Belonging

Belonging corner

Citizenship, Migration and Identity

About Us

When people use the word society, implicitly they usually have in mind a ‘national’ society, e.g. British society. But the boundaries of societies are much more fluid than terms of that sort imply, and debates on immigration and citizenship are therefore often contentious. We have well-established research programmes that seek to increase understanding of the ways people cross social boundaries, achieve membership (e.g. as new immigrants), define their position in multiple societies, and (especially for natives) build solidarity with people in minority groups. As a deeply multi-cultural city with large populations of established and recent immigrants, Leicester is particularly well placed for research on these issues.

Research Themes

Our research on citizenship, migration and identity covers areas such as:

  • Migration and happiness (subjective well-being)
  • Citizenship
  • Racism
  • Migration and collective memory
  • Genomics, genealogy and identity
  • Refugee women
  • Minority women’s activism
  • Sport and anti-racism
  • Diaspora and transnationalism
  • Diaspora, ethno-political identity and nationalism
  • Mobilization among refugees/asylum-seekers & undocumented immigrants
  • Europeanization
  • Female sex tourism
  • Forced migration

Leicester Migration Network

Our department also has strong links with the Leicester Migration Network which brings together a dynamic group of migration scholars from a range of fields across the University. A number of our staff are key members of the network which explores migratory phenomena in all their complexity, ranging from traditional cross-border movements to new forms of transnational flows and exchanges. Leicester is a city that continues to be shaped by its unique history of migration, and so provides a distinctive opportunity for academic research that is developed in partnership with members of the community.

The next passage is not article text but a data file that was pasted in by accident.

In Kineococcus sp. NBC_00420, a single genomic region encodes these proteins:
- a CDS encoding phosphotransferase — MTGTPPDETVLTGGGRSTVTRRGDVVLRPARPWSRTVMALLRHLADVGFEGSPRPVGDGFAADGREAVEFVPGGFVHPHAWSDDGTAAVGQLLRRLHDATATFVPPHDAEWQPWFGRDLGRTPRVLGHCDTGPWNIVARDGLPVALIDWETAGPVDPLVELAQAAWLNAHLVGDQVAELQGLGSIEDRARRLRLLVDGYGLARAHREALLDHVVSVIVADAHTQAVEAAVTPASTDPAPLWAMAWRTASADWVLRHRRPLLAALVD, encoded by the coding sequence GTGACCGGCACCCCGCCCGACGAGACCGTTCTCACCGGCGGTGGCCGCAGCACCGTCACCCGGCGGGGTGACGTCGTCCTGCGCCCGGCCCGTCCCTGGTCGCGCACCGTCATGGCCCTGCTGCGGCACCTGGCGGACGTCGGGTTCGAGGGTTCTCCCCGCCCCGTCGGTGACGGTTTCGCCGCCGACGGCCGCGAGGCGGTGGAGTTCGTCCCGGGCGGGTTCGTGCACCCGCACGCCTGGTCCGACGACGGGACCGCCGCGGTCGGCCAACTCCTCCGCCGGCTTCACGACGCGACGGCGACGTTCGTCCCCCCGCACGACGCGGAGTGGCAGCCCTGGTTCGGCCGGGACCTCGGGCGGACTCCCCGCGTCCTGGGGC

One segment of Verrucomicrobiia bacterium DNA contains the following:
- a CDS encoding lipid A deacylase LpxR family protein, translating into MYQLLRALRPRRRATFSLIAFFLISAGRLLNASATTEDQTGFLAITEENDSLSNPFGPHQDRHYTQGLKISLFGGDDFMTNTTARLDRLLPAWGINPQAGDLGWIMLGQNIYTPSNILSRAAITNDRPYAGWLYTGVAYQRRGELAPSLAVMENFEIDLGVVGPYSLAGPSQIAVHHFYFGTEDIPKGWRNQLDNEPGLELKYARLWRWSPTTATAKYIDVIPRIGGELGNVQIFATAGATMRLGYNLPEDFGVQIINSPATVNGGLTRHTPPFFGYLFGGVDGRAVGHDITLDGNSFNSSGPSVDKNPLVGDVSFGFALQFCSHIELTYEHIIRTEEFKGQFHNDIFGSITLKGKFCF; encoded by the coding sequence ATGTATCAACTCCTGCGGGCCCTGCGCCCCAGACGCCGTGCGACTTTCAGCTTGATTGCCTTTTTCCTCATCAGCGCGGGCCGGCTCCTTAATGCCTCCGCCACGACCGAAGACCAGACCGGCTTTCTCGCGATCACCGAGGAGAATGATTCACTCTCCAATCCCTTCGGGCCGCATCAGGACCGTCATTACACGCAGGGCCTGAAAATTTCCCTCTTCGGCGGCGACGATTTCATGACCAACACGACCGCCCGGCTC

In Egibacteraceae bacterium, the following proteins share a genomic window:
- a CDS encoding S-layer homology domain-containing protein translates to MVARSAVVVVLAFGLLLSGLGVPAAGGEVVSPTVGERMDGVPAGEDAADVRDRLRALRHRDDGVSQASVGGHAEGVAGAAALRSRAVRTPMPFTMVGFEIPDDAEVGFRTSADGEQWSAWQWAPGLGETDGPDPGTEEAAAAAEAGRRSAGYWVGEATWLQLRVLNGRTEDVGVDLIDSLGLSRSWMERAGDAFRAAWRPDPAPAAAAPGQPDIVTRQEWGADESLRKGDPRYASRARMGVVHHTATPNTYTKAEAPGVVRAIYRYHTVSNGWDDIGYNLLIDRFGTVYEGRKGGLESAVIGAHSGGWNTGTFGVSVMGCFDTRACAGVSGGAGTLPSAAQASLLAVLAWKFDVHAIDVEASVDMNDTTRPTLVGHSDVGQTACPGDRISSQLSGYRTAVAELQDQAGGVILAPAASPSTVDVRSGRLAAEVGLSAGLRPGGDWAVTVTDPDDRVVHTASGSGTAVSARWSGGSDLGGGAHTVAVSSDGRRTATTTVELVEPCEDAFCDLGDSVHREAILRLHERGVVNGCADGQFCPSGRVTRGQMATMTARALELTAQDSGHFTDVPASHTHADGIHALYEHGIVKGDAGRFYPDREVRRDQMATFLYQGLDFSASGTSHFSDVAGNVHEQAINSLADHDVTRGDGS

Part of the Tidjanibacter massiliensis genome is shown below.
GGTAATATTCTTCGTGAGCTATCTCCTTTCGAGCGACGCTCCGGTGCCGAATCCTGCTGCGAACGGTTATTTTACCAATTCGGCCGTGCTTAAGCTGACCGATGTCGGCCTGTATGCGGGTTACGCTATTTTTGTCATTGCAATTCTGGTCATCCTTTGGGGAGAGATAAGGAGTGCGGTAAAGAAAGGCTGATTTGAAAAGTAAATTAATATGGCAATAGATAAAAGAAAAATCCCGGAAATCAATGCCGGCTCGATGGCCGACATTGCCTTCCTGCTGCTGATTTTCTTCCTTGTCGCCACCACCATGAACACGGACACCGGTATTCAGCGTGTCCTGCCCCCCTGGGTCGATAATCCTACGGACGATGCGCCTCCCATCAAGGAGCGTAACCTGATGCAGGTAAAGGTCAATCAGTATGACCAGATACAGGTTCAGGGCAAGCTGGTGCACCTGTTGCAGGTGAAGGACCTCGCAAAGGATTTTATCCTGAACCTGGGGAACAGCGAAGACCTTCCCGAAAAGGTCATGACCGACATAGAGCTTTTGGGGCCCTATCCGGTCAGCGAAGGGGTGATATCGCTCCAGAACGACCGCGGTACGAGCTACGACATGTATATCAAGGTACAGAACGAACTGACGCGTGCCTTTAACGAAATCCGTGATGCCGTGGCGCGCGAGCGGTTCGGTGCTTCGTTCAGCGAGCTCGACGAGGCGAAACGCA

Areas of PhD supervision

We welcome applications from prospective PhD students interested in topics that connect to any of the themes active in this cluster. Previous and current PhD projects in this field include:

  • How Local-level Political and Discursive Opportunities Shape the Degree of Political Integration of Third Country Nationals
  • Transnational Spaces: A Comparative Study of Diasporic Constructions of Home and Belonging among Iraqi refugees
  • Migration and urbanisation of indigenous peoples: implications for identity, gender relations and cultural continuity
  • A comparative study of young British South Asians' experiences of Sport, Olympics and national identity
  • Beyond 'racists', 'hooligans' & 'fascists': engagement processes and sustained participation of women, LGBT and religious minority groups within the English Defence League
  • National Identity and Dialogue Among Ethnic Groups in Central Asia, A Case Study of Kazakhstan
    Dependent migrants who migrate from Turkey to the UK
  • This is England: Class, Culture and Ethnicity in Non-Metropolitan Spaces
  • Indian Diaspora vis a vis Indian Highly Skilled Migrants
  • Kurdish Women: in diaspora and in homeland

People

Dr David Bartram